The Carlington Summit
by Frances Tanner.

Ashcroft Homes' July 30 concept plan for its Central Park development is finally in the hands of the City and Regional planners who must approve it, but both are dodging the question of when the public can have its say.

"We want to resolve some of the (engineering and recreation) issues before we get into public consultation," said City of Ottawa planner Patrick Legault. "We wanted a reasonable product... we don't usually put out something that we're completely dissatisfied with, because it wastes everyone's time."

For example, City parks staff are adamant that they want to ease future maintenance costs by grouping all the recreation facilities in a central park. This would save the City money, but it requires Central Park Drive to take a bigger loop into the development than that shown on the current plan.

While Legault pointed to the Region as the approval authority which should lead any public meetings, the Region's planner Nigel Brereton was more concerned about consulting agencies such as Ottawa Hydro and City and Regional technical staff. All the technical agencies got a copy of the concept, and have until September 15 to critique it. At that point Brereton expects another staff-only meeting, similar to one in June which scrutinized an earlier draft plan.

Both Brereton and Legault claimed that the public doesn't have to have a say at this stage. "There's no statutory requirement for any public meetings, because it's a subdivision," said Brereton. "Technically we don't have to bring anything to Council because for a subdivision, authority is delegated to the Commissioner of Planning," said Legault. "But once a concept is drawn up to address the (technical) concerns, I see the plan being circulated to the community association for comment."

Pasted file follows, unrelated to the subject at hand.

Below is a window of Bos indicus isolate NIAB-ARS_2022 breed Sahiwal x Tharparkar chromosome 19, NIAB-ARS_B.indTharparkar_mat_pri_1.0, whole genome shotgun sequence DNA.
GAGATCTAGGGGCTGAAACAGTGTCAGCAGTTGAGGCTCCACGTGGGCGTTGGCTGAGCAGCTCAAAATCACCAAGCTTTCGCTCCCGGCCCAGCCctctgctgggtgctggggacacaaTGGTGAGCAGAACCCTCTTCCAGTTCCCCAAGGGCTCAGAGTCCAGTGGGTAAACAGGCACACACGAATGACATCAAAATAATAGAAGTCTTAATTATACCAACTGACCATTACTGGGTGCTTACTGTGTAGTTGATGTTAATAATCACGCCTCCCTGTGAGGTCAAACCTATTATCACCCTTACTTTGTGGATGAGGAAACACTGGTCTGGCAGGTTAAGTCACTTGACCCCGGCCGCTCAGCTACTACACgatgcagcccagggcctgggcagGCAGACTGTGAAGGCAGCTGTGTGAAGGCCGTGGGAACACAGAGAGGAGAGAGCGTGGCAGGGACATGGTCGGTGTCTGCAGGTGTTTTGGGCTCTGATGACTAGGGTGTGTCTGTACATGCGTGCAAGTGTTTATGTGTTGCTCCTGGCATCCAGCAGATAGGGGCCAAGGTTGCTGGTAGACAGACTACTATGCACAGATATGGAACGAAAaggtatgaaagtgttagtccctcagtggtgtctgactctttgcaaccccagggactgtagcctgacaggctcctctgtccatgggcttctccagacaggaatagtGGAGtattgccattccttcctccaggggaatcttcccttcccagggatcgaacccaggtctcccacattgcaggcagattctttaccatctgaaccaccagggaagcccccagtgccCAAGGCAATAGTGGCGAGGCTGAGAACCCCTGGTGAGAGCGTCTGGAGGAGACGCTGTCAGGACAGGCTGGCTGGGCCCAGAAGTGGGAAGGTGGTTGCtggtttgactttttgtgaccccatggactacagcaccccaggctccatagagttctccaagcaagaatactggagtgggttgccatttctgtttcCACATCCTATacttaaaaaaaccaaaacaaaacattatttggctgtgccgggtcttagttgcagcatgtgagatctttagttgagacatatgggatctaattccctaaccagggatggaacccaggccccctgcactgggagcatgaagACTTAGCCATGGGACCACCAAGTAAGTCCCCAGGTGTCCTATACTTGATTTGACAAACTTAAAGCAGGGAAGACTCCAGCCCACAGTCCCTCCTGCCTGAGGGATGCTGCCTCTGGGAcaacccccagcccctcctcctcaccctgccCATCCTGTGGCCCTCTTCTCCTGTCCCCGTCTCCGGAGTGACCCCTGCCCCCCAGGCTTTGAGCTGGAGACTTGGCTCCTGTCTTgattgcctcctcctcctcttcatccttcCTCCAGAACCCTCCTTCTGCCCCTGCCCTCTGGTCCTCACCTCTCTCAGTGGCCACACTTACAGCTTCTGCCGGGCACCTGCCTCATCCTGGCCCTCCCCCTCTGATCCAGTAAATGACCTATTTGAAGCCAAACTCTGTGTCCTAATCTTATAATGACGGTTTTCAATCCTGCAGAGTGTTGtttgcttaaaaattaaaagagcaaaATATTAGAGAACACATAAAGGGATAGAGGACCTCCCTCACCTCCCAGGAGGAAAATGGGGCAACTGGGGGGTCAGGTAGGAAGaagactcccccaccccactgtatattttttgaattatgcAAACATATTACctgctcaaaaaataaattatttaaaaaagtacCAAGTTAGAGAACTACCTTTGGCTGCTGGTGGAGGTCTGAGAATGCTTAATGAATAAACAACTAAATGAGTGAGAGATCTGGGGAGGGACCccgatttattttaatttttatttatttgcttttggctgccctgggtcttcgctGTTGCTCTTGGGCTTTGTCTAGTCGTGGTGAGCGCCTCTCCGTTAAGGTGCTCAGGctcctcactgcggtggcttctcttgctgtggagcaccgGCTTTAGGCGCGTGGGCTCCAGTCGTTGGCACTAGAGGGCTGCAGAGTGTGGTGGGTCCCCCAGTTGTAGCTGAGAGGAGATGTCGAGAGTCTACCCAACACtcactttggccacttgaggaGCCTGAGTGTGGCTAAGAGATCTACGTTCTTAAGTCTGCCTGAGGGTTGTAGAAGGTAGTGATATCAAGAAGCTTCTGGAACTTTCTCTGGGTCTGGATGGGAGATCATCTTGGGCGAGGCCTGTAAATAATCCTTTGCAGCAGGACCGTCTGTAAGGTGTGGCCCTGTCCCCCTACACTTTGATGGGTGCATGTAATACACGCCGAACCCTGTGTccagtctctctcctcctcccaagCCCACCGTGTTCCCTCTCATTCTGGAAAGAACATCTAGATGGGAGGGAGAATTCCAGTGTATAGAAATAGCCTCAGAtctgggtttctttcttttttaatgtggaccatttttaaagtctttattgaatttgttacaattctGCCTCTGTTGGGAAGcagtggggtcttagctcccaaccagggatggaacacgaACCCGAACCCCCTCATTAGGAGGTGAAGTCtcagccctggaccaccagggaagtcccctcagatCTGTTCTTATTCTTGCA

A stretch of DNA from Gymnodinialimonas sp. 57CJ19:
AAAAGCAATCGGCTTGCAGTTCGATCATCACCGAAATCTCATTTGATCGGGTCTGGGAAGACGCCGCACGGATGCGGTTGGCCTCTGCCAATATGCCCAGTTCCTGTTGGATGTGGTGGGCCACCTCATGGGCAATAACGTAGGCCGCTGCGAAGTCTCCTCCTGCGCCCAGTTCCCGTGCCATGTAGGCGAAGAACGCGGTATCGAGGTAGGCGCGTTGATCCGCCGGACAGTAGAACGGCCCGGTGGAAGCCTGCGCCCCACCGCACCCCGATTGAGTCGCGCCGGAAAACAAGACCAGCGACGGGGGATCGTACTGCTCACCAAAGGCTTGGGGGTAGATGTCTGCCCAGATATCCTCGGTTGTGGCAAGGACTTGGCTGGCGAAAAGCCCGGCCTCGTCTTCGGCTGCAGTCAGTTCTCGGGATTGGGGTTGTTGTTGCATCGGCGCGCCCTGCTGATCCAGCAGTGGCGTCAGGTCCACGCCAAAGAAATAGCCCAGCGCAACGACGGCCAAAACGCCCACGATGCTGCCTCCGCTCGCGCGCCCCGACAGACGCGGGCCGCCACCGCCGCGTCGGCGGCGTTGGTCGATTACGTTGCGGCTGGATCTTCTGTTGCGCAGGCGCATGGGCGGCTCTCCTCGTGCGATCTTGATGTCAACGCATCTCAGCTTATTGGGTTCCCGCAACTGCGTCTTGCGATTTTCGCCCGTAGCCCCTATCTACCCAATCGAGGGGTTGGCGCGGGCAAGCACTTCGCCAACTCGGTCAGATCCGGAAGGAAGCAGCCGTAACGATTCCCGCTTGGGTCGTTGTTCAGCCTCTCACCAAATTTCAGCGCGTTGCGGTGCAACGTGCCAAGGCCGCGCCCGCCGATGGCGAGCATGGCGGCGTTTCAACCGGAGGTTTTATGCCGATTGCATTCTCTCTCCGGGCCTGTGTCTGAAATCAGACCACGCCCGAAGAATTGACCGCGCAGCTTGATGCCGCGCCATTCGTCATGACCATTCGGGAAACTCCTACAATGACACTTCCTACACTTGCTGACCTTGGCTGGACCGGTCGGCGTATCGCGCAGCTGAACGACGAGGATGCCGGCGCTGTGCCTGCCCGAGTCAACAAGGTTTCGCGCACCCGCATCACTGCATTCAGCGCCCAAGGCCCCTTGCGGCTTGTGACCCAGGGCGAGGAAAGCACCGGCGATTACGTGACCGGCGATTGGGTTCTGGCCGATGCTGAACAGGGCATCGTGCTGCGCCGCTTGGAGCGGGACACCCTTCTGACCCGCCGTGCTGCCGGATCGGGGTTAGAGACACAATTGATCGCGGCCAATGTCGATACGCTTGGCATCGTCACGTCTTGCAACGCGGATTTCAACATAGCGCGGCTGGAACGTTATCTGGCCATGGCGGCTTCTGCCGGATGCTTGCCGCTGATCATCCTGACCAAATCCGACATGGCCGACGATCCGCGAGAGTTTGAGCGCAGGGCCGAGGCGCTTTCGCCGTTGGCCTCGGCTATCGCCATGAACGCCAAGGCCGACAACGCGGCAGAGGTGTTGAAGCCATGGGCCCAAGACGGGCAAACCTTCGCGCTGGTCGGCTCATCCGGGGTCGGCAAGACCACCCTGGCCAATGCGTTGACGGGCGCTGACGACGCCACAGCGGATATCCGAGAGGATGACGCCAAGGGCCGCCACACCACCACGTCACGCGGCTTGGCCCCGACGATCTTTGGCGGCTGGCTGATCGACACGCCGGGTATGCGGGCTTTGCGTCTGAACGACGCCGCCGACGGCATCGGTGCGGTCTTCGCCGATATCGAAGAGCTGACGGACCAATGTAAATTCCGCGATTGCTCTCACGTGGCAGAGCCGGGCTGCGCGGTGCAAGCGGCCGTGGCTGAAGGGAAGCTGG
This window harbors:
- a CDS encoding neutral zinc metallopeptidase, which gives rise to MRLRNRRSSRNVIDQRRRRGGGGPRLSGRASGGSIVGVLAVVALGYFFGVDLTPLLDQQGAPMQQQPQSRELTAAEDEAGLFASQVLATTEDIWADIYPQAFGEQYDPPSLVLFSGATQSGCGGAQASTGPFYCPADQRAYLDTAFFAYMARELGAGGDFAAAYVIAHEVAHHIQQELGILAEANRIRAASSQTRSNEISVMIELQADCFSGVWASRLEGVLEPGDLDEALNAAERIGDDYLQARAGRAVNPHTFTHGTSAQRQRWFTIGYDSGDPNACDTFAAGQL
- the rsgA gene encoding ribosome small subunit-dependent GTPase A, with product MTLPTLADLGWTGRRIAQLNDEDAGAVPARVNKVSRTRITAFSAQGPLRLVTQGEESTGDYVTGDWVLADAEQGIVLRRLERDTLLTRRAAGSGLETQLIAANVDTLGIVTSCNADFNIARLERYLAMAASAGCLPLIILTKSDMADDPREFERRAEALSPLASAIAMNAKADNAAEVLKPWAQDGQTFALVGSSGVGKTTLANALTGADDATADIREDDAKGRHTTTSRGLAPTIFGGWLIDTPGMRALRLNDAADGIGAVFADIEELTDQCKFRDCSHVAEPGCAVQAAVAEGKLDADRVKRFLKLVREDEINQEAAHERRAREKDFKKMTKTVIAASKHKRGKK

The public would legally have a voice when smaller parcels of the land are rezoned for development. However, much may be cast in concrete by that point. Legault admitted that he foresaw staff could approve even decisions like redrawing the streets to exclude the formerly planned intersection at Clyde and Maitland. This would leave all the traffic from the development exiting on to Merivale at the two lights for Central Park Drive.

Only the western side of the development, the former Assaly lands, had its plan approved at the Ontario Municipal Board. Once this new concept plan "gets some kind of nod," said Legault, "Ashcroft will go back to the OMB to withdraw that application and submit a new plan of subdivision to the Region. Basically they'd be starting over."

At issue for the western side is whether Ashcroft will actually buy the Department of Communications property which sits at Clyde and Maitland. The land, which is exactly where any intersection would have to be built, went up for sale August 15, although the developer has claimed in the past that it couldn't afford the federal government's asking price.